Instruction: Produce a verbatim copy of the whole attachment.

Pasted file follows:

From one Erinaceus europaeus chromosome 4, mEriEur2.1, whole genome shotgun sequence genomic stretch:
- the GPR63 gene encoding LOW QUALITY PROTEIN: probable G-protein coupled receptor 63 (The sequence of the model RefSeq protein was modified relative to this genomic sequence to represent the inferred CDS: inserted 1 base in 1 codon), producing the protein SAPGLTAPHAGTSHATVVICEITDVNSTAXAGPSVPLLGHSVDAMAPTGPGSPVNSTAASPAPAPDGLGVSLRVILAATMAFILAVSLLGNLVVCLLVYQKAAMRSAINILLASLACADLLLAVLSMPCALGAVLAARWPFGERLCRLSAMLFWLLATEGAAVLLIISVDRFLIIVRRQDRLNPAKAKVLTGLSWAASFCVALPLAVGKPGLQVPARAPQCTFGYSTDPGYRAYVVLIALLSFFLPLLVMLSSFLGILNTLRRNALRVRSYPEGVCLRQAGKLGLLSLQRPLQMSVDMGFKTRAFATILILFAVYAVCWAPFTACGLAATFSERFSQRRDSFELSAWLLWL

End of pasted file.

From one Erinaceus europaeus chromosome 4, mEriEur2.1, whole genome shotgun sequence genomic stretch:
- the GPR63 gene encoding LOW QUALITY PROTEIN: probable G-protein coupled receptor 63 (The sequence of the model RefSeq protein was modified relative to this genomic sequence to represent the inferred CDS: inserted 1 base in 1 codon), producing the protein SAPGLTAPHAGTSHATVVICEITDVNSTAXAGPSVPLLGHSVDAMAPTGPGSPVNSTAASPAPAPDGLGVSLRVILAATMAFILAVSLLGNLVVCLLVYQKAAMRSAINILLASLACADLLLAVLSMPCALGAVLAARWPFGERLCRLSAMLFWLLATEGAAVLLIISVDRFLIIVRRQDRLNPAKAKVLTGLSWAASFCVALPLAVGKPGLQVPARAPQCTFGYSTDPGYRAYVVLIALLSFFLPLLVMLSSFLGILNTLRRNALRVRSYPEGVCLRQAGKLGLLSLQRPLQMSVDMGFKTRAFATILILFAVYAVCWAPFTACGLAATFSERFSQRRDSFELSAWLLWL